Background: Influenza A viral surface protein, hemagglutinin, is the major target of neutralizing antibody response and hence a main constituent of all vaccine formulations. But due to its marked evolutionary variability, vaccines have to be reformulated so as to include the hemagglutinin protein from the emerging new viral strain. With the constant fear of a pandemic, there is critical need for the development of anti-viral strategies that can provide wider protection against any Influenza A pathogen. An anti-viral approach that is directed against the conserved regions of the hemaggutinin protein has a potential to protect against any current and new Influenza A virus and provide a solution to this ever-present threat to public health. Methodology/Principal Findings: Influenza A human hemagglutinin protein sequences available in the NCBI database, corresponding to H1, H2, H3 and H5 subtypes, were used to identify highly invariable regions of the protein. Nine such regions were identified and analyzed for structural properties like surface exposure, hydrophilicity and residue type to evaluate their suitability for targeting an anti-peptide antibody/anti-viral response. Conclusion/Significance: This study has identified nine conserved regions in the hemagglutinin protein, five of which have the structural characteristics suitable for an anti-viral/anti- peptide response. This is a critical step in the design of efficient anti-peptide antibodies as novel anti-viral agents against any Influenza A pathogen. In addition, these anti-peptide antibodies will provide broadly cross-reactive immunological reagents and aid the rapid development of vaccines against new and emerging Influenza A strains. © 2010 Sahini et al.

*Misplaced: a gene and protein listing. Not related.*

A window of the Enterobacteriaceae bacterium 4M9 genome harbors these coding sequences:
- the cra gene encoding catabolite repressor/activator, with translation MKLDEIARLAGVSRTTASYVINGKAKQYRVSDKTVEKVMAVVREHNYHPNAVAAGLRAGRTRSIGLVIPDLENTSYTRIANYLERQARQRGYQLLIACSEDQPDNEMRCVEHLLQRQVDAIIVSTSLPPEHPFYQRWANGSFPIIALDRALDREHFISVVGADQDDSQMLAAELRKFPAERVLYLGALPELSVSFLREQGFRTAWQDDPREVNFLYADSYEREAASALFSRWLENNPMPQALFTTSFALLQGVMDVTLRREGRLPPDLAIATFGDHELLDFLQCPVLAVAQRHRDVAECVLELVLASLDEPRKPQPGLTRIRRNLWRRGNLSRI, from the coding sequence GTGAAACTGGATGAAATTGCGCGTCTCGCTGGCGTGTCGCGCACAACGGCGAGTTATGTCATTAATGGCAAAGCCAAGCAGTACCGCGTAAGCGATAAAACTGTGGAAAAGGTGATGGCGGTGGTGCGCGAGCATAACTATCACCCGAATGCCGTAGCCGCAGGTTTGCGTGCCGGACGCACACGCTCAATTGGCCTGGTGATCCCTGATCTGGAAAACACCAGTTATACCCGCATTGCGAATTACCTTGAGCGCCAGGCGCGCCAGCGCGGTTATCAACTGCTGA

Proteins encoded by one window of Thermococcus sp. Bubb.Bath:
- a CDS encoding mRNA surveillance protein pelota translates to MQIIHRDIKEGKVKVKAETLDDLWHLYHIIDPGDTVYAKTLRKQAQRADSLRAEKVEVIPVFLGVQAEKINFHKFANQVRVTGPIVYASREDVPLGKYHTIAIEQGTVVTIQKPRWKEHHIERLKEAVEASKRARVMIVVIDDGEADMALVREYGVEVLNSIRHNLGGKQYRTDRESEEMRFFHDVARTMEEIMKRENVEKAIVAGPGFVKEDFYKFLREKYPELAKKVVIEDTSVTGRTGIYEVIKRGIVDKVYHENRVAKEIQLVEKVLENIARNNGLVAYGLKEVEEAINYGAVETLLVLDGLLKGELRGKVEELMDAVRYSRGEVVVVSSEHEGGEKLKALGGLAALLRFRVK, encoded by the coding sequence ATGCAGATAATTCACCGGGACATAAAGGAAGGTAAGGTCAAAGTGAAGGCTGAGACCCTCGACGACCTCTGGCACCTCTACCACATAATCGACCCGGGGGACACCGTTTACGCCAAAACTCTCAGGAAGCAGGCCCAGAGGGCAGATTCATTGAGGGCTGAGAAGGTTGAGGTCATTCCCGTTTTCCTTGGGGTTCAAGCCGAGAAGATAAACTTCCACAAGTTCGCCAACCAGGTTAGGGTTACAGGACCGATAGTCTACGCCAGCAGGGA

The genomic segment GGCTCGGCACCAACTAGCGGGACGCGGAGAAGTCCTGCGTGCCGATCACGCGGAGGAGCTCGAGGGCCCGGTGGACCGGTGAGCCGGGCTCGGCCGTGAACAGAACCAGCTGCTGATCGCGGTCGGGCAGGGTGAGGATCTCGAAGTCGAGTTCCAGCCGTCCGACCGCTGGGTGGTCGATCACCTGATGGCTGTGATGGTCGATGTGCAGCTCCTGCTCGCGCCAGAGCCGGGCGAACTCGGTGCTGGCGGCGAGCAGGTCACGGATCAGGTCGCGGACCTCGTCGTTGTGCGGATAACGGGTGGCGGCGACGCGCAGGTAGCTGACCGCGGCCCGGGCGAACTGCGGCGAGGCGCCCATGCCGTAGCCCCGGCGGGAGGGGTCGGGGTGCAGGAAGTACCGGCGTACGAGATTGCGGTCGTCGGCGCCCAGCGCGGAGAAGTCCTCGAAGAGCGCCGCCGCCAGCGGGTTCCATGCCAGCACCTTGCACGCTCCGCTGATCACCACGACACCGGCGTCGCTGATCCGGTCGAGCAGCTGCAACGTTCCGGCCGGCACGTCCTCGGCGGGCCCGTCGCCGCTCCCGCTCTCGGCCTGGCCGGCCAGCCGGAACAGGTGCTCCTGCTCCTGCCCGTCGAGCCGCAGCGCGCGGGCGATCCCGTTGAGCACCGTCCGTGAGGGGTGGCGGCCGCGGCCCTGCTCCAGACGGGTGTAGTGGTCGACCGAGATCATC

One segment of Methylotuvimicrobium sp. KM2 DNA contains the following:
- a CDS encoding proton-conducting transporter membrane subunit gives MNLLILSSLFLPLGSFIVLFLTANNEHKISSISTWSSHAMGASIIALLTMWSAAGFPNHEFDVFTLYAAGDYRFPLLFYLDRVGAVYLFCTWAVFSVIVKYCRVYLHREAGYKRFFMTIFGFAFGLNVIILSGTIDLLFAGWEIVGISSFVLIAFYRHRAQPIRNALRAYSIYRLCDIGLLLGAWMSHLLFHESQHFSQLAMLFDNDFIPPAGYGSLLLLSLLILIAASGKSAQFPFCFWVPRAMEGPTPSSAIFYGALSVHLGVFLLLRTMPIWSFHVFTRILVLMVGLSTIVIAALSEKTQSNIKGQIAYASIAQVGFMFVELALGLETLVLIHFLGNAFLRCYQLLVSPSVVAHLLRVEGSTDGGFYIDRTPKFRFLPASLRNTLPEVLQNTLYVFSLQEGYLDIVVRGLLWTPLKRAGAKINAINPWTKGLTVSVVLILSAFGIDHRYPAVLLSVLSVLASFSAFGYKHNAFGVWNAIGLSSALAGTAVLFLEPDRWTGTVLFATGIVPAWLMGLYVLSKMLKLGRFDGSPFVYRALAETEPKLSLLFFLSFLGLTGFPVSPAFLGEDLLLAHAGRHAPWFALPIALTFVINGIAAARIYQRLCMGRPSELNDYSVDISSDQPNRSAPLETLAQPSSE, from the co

Green N.J.B.,University of Oxford |